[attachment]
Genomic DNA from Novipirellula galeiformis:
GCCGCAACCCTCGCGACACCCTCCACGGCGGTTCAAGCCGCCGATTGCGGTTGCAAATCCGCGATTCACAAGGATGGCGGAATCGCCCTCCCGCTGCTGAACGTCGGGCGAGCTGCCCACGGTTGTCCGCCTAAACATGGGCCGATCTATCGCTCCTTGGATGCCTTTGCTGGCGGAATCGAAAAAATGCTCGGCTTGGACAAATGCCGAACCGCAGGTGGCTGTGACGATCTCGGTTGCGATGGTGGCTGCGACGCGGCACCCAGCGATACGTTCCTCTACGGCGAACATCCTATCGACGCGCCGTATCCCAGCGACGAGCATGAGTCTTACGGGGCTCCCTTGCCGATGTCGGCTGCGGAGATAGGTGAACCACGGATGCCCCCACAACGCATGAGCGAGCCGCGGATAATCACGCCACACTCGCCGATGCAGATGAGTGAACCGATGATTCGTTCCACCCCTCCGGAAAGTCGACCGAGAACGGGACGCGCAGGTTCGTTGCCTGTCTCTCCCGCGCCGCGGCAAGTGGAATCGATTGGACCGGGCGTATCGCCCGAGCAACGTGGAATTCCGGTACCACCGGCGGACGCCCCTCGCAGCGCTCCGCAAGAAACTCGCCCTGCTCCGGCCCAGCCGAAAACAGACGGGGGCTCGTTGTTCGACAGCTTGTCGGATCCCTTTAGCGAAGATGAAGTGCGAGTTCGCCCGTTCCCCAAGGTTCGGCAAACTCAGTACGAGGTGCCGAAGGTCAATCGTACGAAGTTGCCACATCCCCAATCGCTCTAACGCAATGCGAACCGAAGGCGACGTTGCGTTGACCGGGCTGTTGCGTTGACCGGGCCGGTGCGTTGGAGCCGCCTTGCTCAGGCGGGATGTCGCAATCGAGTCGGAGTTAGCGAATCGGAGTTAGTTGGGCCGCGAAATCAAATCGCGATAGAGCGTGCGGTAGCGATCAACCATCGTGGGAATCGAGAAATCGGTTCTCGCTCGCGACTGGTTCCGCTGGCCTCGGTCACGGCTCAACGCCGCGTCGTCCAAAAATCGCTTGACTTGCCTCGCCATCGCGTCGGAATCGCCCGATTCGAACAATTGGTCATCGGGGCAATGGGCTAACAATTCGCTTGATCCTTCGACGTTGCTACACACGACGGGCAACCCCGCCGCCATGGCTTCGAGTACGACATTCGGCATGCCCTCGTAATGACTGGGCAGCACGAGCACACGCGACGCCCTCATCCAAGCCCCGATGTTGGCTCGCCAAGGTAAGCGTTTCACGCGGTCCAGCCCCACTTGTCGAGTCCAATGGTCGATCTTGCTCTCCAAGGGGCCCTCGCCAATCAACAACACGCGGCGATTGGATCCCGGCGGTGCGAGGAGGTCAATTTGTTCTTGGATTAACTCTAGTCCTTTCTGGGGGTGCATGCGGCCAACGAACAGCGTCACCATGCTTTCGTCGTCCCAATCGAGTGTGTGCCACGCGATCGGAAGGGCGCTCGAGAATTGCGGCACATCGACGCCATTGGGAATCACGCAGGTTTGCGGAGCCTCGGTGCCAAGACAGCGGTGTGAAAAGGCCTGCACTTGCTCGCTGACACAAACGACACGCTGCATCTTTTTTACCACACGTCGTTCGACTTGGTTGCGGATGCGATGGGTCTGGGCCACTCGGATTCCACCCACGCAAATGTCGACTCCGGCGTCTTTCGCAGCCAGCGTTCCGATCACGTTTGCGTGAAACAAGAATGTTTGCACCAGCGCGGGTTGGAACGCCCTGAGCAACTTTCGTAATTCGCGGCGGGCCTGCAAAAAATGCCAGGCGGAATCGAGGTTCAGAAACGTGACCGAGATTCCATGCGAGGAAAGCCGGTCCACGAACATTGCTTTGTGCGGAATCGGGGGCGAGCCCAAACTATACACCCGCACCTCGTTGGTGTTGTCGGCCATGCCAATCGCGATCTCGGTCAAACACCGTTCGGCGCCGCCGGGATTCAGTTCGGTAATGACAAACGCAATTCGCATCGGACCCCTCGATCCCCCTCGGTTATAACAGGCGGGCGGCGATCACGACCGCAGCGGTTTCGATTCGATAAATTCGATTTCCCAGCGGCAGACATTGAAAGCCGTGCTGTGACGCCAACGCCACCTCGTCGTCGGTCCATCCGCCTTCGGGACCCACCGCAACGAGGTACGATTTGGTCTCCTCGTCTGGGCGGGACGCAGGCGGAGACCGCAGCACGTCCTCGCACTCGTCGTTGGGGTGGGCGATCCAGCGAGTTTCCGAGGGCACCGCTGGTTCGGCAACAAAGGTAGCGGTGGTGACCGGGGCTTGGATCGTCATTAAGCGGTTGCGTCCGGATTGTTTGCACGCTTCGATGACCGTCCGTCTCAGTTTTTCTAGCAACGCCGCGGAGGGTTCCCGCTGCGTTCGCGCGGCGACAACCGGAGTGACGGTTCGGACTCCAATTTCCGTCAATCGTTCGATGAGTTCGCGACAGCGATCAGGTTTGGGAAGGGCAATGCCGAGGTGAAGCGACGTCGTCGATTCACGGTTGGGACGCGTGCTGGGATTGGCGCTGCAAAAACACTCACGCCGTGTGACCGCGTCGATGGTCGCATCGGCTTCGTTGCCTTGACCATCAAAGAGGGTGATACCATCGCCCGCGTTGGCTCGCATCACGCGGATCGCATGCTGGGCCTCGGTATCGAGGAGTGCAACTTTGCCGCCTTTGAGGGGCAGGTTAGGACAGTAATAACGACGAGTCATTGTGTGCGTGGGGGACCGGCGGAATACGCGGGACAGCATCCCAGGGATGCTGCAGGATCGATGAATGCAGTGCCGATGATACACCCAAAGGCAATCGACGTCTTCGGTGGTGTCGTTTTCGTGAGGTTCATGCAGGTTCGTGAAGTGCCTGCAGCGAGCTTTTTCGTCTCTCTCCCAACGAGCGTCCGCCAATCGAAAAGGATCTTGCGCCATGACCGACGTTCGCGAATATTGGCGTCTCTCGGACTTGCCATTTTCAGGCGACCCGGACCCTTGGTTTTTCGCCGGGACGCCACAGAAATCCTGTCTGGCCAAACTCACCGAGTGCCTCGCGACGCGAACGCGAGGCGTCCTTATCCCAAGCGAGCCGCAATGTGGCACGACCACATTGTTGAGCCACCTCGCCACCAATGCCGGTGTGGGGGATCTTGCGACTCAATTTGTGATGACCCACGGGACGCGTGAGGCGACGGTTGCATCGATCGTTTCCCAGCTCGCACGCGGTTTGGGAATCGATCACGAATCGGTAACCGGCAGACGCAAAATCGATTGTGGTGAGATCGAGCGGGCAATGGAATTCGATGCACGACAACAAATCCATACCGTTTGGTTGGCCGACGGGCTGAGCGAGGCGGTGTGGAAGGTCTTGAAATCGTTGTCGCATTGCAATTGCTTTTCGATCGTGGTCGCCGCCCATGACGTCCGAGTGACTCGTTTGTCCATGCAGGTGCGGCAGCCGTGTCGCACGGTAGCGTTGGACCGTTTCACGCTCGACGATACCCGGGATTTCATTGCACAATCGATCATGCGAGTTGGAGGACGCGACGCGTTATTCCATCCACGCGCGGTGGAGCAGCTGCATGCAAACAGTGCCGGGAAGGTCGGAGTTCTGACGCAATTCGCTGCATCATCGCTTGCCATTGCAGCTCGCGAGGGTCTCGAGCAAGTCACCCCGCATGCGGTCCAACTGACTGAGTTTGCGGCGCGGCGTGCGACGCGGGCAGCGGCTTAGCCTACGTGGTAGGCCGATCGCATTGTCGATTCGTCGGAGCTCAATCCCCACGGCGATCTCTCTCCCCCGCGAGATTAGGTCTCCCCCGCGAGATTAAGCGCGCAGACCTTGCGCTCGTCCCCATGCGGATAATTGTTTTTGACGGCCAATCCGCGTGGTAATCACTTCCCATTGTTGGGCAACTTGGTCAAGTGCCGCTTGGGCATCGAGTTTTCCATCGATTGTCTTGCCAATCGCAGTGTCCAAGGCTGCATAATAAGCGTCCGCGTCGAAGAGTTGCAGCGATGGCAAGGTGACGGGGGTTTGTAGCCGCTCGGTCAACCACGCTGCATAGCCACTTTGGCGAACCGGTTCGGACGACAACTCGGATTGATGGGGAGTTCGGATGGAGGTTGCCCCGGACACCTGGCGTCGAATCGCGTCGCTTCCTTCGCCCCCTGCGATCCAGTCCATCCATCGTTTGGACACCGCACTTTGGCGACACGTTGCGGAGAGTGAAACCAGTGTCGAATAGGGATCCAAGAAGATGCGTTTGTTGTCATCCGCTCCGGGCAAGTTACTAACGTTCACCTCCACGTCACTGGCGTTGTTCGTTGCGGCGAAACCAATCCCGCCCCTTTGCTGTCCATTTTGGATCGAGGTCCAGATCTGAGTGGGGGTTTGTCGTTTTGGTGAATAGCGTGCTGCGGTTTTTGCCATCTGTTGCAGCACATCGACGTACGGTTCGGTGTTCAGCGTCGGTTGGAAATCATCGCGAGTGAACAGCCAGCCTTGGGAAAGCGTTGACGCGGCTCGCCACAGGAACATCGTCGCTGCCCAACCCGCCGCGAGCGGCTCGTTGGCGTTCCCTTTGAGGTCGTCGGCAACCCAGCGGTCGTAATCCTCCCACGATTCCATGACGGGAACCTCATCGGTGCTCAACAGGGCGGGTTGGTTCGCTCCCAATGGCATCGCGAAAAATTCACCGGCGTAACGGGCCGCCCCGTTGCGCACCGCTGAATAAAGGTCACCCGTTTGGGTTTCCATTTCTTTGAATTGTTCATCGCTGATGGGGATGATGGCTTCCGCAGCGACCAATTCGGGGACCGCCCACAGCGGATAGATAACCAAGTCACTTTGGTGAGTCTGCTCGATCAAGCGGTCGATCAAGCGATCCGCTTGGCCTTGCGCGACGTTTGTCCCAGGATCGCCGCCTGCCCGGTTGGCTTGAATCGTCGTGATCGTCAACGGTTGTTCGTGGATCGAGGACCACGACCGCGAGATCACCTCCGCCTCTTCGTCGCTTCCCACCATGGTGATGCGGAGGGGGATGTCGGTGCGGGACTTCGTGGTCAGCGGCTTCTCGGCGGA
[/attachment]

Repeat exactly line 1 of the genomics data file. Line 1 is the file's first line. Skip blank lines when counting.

Genomic DNA from Novipirellula galeiformis: